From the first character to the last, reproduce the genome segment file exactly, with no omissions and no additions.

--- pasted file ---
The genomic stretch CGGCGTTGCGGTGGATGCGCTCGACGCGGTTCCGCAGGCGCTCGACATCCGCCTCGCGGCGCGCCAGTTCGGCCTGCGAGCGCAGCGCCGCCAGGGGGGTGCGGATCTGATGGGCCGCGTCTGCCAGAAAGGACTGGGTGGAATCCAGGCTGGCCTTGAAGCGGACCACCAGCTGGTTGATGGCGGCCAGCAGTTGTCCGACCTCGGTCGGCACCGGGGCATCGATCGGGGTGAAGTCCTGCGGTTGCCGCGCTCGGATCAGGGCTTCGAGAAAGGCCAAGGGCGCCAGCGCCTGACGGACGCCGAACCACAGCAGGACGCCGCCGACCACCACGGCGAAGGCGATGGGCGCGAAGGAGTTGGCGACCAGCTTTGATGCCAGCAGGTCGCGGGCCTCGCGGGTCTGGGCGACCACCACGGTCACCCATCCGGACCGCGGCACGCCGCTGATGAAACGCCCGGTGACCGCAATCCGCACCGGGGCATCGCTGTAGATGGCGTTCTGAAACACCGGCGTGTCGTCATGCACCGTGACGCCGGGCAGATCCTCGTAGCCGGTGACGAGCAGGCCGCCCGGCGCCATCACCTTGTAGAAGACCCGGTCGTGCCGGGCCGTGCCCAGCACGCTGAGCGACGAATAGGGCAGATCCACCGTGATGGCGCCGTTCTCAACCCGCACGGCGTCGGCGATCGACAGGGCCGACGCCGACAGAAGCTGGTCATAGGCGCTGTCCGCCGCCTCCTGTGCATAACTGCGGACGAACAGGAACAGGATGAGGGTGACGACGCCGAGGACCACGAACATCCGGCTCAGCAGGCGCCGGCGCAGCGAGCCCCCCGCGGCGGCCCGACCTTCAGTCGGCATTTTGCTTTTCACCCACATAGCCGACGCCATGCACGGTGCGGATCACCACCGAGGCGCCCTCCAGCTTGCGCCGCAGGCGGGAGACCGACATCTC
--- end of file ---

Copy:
The genomic stretch CGGCGTTGCGGTGGATGCGCTCGACGCGGTTCCGCAGGCGCTCGACATCCGCCTCGCGGCGCGCCAGTTCGGCCTGCGAGCGCAGCGCCGCCAGGGGGGTGCGGATCTGATGGGCCGCGTCTGCCAGAAAGGACTGGGTGGAATCCAGGCTGGCCTTGAAGCGGACCACCAGCTGGTTGATGGCGGCCAGCAGTTGTCCGACCTCGGTCGGCACCGGGGCATCGATCGGGGTGAAGTCCTGCGGTTGCCGCGCTCGGATCAGGGCTTCGAGAAAGGCCAAGGGCGCCAGCGCCTGACGGACGCCGAACCACAGCAGGACGCCGCCGACCACCACGGCGAAGGCGATGGGCGCGAAGGAGTTGGCGACCAGCTTTGATGCCAGCAGGTCGCGGGCCTCGCGGGTCTGGGCGACCACCACGGTCACCCATCCGGACCGCGGCACGCCGCTGATGAAACGCCCGGTGACCGCAATCCGCACCGGGGCATCGCTGTAGATGGCGTTCTGAAACACCGGCGTGTCGTCATGCACCGTGACGCCGGGCAGATCCTCGTAGCCGGTGACGAGCAGGCCGCCCGGCGCCATCACCTTGTAGAAGACCCGGTCGTGCCGGGCCGTGCCCAGCACGCTGAGCGACGAATAGGGCAGATCCACCGTGATGGCGCCGTTCTCAACCCGCACGGCGTCGGCGATCGACAGGGCCGACGCCGACAGAAGCTGGTCATAGGCGCTGTCCGCCGCCTCCTGTGCATAACTGCGGACGAACAGGAACAGGATGAGGGTGACGACGCCGAGGACCACGAACATCCGGCTCAGCAGGCGCCGGCGCAGCGAGCCCCCCGCGGCGGCCCGACCTTCAGTCGGCATTTTGCTTTTCACCCACATAGCCGACGCCATGCACGGTGCGGATCACCACCGAGGCGCCCTCCAGCTTGCGCCGCAGGCGGGAGACCGACATCTC